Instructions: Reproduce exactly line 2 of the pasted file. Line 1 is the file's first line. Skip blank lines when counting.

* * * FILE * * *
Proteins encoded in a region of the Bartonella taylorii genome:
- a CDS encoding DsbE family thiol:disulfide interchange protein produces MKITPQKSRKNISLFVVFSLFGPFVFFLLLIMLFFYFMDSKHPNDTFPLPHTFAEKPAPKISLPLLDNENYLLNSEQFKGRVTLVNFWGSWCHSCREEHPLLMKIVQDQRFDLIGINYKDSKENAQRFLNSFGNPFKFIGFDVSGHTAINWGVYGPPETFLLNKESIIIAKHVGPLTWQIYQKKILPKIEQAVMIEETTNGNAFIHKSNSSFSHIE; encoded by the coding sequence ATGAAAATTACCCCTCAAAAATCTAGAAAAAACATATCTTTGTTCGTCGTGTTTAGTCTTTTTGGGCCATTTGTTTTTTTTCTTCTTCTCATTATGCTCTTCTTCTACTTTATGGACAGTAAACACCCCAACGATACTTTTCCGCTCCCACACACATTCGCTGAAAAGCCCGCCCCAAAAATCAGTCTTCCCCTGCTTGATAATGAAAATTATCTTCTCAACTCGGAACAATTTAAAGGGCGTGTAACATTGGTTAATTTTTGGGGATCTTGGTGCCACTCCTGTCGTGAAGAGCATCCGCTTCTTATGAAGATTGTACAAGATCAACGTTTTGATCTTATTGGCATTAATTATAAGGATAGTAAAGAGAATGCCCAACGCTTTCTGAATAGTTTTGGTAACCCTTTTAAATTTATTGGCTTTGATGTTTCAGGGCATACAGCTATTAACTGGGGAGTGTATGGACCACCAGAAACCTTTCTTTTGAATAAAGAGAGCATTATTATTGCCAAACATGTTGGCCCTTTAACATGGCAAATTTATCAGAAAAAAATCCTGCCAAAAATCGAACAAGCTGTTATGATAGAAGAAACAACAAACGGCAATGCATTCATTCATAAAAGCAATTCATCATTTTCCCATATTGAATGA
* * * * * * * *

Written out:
- a CDS encoding DsbE family thiol:disulfide interchange protein produces MKITPQKSRKNISLFVVFSLFGPFVFFLLLIMLFFYFMDSKHPNDTFPLPHTFAEKPAPKISLPLLDNENYLLNSEQFKGRVTLVNFWGSWCHSCREEHPLLMKIVQDQRFDLIGINYKDSKENAQRFLNSFGNPFKFIGFDVSGHTAINWGVYGPPETFLLNKESIIIAKHVGPLTWQIYQKKILPKIEQAVMIEETTNGNAFIHKSNSSFSHIE; encoded by the coding sequence ATGAAAATTACCCCTCAAAAATCTAGAAAAAACATATCTTTGTTCGTCGTGTTTAGTCTTTTTGGGCCATTTGTTTTTTTTCTTCTTCTCATTATGCTCTTCTTCTACTTTATGGACAGTAAACACCCCAACGATACTTTTCCGCTCCCACACACATTCGCTGAAAAGCCCGCCCCAAAAATCAGTCTTCCCCTGCTTGATAATGAAAATTATCTTCTCAACTCGGAACAATTTAAAGGGCGTGTAACATTGGTTAATTTTTGGGGATCTTGGTGCCACTCCTGTCGTGAAGAGCATCCGCTTCTTATGAAGATTGTACAAGATCAACGTTTTGATCTTATTGGCATTAATTATAAGGATAGTAAAGAGAATGCCCAACGCTTTCTGAATAGTTTTGGTAACCCTTTTAAATTTATTGGCTTTGATGTTTCAGGGCATACAGCTATTAACTGGGGAGTGTATGGACCACCAGAAACCTTTCTTTTGAATAAAGAGAGCATTATTATTGCCAAACATGTTGGCCCTTTAACATGGCAAATTTATCAGAAAAAAATCCTGCCAAAAATCGAACAAGCTGTTATGATAGAAGAAACAACAAACGGCAATGCATTCATTCATAAAAGCAATTCATCATTTTCCCATATTGAATGA